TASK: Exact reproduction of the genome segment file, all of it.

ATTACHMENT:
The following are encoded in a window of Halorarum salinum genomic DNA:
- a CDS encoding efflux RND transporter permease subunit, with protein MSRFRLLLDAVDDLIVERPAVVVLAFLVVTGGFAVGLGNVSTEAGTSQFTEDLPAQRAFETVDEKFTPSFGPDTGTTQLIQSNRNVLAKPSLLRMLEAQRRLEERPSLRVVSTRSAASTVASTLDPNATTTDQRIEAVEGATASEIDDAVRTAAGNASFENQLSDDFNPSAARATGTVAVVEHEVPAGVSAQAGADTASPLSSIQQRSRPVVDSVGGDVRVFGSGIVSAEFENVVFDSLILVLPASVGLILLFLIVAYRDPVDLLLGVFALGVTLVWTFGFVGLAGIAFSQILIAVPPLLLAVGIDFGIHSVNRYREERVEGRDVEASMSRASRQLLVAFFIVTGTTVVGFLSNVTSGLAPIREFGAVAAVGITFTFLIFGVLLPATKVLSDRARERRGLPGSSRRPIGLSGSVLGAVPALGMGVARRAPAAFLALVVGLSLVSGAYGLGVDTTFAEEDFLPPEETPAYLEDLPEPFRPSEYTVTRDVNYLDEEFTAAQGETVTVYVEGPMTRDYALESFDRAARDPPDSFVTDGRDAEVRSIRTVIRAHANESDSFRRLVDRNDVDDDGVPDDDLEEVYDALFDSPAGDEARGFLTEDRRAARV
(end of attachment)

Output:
The following are encoded in a window of Halorarum salinum genomic DNA:
- a CDS encoding efflux RND transporter permease subunit, with protein MSRFRLLLDAVDDLIVERPAVVVLAFLVVTGGFAVGLGNVSTEAGTSQFTEDLPAQRAFETVDEKFTPSFGPDTGTTQLIQSNRNVLAKPSLLRMLEAQRRLEERPSLRVVSTRSAASTVASTLDPNATTTDQRIEAVEGATASEIDDAVRTAAGNASFENQLSDDFNPSAARATGTVAVVEHEVPAGVSAQAGADTASPLSSIQQRSRPVVDSVGGDVRVFGSGIVSAEFENVVFDSLILVLPASVGLILLFLIVAYRDPVDLLLGVFALGVTLVWTFGFVGLAGIAFSQILIAVPPLLLAVGIDFGIHSVNRYREERVEGRDVEASMSRASRQLLVAFFIVTGTTVVGFLSNVTSGLAPIREFGAVAAVGITFTFLIFGVLLPATKVLSDRARERRGLPGSSRRPIGLSGSVLGAVPALGMGVARRAPAAFLALVVGLSLVSGAYGLGVDTTFAEEDFLPPEETPAYLEDLPEPFRPSEYTVTRDVNYLDEEFTAAQGETVTVYVEGPMTRDYALESFDRAARDPPDSFVTDGRDAEVRSIRTVIRAHANESDSFRRLVDRNDVDDDGVPDDDLEEVYDALFDSPAGDEARGFLTEDRRAARV